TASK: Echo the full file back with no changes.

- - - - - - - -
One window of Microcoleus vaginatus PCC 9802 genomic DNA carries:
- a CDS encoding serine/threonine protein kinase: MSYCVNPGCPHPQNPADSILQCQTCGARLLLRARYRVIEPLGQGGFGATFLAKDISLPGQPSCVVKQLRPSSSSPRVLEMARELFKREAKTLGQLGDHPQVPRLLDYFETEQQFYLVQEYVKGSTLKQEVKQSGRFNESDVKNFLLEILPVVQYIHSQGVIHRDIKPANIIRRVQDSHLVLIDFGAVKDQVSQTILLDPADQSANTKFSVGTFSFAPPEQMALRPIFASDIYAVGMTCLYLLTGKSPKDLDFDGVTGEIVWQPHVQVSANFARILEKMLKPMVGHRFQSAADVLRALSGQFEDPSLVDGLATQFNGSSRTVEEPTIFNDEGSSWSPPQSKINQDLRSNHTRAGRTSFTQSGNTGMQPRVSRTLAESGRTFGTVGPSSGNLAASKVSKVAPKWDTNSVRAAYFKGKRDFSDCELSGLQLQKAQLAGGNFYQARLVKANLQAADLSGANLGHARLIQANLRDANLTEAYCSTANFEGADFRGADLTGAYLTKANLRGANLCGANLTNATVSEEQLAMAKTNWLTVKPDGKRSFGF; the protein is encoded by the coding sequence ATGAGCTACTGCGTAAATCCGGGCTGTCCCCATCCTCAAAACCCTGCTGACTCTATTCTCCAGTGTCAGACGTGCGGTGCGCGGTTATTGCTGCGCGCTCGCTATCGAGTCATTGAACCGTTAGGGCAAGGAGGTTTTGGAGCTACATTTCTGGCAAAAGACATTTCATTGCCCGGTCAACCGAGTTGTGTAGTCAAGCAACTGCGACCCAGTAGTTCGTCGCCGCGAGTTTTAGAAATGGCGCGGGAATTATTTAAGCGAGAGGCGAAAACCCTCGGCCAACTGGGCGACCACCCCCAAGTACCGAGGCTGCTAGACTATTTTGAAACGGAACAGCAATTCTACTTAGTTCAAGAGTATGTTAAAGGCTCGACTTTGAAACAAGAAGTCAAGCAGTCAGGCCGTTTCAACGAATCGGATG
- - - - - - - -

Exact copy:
One window of Microcoleus vaginatus PCC 9802 genomic DNA carries:
- a CDS encoding serine/threonine protein kinase: MSYCVNPGCPHPQNPADSILQCQTCGARLLLRARYRVIEPLGQGGFGATFLAKDISLPGQPSCVVKQLRPSSSSPRVLEMARELFKREAKTLGQLGDHPQVPRLLDYFETEQQFYLVQEYVKGSTLKQEVKQSGRFNESDVKNFLLEILPVVQYIHSQGVIHRDIKPANIIRRVQDSHLVLIDFGAVKDQVSQTILLDPADQSANTKFSVGTFSFAPPEQMALRPIFASDIYAVGMTCLYLLTGKSPKDLDFDGVTGEIVWQPHVQVSANFARILEKMLKPMVGHRFQSAADVLRALSGQFEDPSLVDGLATQFNGSSRTVEEPTIFNDEGSSWSPPQSKINQDLRSNHTRAGRTSFTQSGNTGMQPRVSRTLAESGRTFGTVGPSSGNLAASKVSKVAPKWDTNSVRAAYFKGKRDFSDCELSGLQLQKAQLAGGNFYQARLVKANLQAADLSGANLGHARLIQANLRDANLTEAYCSTANFEGADFRGADLTGAYLTKANLRGANLCGANLTNATVSEEQLAMAKTNWLTVKPDGKRSFGF; the protein is encoded by the coding sequence ATGAGCTACTGCGTAAATCCGGGCTGTCCCCATCCTCAAAACCCTGCTGACTCTATTCTCCAGTGTCAGACGTGCGGTGCGCGGTTATTGCTGCGCGCTCGCTATCGAGTCATTGAACCGTTAGGGCAAGGAGGTTTTGGAGCTACATTTCTGGCAAAAGACATTTCATTGCCCGGTCAACCGAGTTGTGTAGTCAAGCAACTGCGACCCAGTAGTTCGTCGCCGCGAGTTTTAGAAATGGCGCGGGAATTATTTAAGCGAGAGGCGAAAACCCTCGGCCAACTGGGCGACCACCCCCAAGTACCGAGGCTGCTAGACTATTTTGAAACGGAACAGCAATTCTACTTAGTTCAAGAGTATGTTAAAGGCTCGACTTTGAAACAAGAAGTCAAGCAGTCAGGCCGTTTCAACGAATCGGATG